Hearts of Darkness Fax Bahr with George Hickenlooper

Hearts of Darkness Fax Bahr with George Hickenlooper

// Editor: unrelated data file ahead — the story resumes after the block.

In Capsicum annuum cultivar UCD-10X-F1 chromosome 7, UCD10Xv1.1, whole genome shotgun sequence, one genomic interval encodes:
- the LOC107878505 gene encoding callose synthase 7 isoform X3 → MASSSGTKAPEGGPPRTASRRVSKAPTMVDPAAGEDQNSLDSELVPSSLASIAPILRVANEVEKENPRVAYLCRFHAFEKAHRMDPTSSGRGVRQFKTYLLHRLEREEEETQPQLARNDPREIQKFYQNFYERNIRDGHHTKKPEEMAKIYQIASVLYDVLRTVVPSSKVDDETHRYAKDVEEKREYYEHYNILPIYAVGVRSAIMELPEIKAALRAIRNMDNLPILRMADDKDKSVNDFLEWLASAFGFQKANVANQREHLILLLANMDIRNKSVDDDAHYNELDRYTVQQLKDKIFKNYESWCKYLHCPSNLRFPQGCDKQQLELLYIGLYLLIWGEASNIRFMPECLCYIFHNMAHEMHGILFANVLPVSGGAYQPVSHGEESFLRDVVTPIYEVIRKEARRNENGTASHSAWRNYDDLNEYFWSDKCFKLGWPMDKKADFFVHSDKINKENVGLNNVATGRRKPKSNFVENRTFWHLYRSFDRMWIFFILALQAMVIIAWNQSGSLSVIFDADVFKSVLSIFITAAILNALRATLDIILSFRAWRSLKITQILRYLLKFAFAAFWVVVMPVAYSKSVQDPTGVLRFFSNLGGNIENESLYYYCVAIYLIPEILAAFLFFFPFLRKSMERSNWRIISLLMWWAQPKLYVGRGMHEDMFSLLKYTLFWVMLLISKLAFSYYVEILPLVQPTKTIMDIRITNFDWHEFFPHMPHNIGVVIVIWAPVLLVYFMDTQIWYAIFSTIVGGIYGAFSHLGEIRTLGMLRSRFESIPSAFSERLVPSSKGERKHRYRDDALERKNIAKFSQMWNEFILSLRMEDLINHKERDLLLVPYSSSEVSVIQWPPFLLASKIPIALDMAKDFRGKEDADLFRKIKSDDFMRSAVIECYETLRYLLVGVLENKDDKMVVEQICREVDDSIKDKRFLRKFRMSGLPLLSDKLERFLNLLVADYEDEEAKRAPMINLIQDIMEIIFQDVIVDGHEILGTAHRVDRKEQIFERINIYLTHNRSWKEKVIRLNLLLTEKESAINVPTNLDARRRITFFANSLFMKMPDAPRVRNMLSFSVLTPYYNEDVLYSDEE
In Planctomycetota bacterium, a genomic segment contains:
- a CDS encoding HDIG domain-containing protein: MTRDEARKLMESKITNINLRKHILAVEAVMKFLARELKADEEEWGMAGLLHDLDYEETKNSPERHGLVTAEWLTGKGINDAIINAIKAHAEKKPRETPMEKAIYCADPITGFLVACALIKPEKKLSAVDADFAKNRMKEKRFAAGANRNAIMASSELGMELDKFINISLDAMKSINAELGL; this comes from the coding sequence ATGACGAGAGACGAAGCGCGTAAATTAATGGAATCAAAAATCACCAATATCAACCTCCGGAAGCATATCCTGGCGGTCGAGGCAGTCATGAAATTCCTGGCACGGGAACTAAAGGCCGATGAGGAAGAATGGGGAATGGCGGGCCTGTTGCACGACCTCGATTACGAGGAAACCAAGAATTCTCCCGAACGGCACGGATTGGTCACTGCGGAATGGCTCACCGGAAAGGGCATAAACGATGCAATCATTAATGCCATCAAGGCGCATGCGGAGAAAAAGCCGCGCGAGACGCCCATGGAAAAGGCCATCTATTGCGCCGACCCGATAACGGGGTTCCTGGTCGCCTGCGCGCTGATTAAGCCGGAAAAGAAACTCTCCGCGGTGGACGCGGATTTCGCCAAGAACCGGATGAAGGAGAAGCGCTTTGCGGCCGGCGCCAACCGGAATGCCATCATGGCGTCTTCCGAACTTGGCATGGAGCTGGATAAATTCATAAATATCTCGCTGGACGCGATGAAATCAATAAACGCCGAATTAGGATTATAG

Even in the mid-’70s, even in the days before 24-hour news and endless paparazzi, the Philippine-based production of Francis Ford Coppola’s Vietnam epic Apocalypse Now attracted a mountain of press attention. But it was only in 1991, when Hearts of Darkness (based on documentary footage shot by Coppola’s wife Eleanor) was released, that the depths of the production’s madness was fully revealed. There was plenty of it to be sure: an uncooperative Marlon Brando, huge as a whale, crazy as a duck; the chain-smoker Martin Sheen, replacing original lead Harvey Keitel, who almost died of a heart attack during filming; and the shoot, scheduled to last 16 weeks, stretched over 200 days. But in the centre of that shit storm stands Coppola, and it’s the artist that Hearts of Darkness ultimately wants to honour in its original form, here for the first time on DVD. Given the histrionics captured on film 30 years ago, it’s a bit of a surprise to discover that Francis and Eleanor Coppola are still married, and that she’s making another doc about his latest movie, Youth Without Youth, opening this December. Because Francis wants to set some things straight, the couple offer separately recorded commentary on Hearts of Darkness — mostly Francis is embarrassed by his behaviour, while Eleanor remains stoically straightforward about events. But on Coda: Thirty Years Later, one has the odd experience of watching a "making of” for a film not yet released; it goes partway down the "Francis and his process” road again but not far enough to make it a proper doc sequel. And the huge opportunity missed is revealed in the hour-long Coda’s final minutes, when Eleanor casually mentions that son Roman is shooting second unit on dad’s new movie, and how similar yet fascinatingly different their directing styles are. Yet neither Roman nor Sophia, seen in Hearts of Darkness at ages ten and four, respectively, are anywhere to be found. Another missed opportunity for the Copolla family. (Paramount)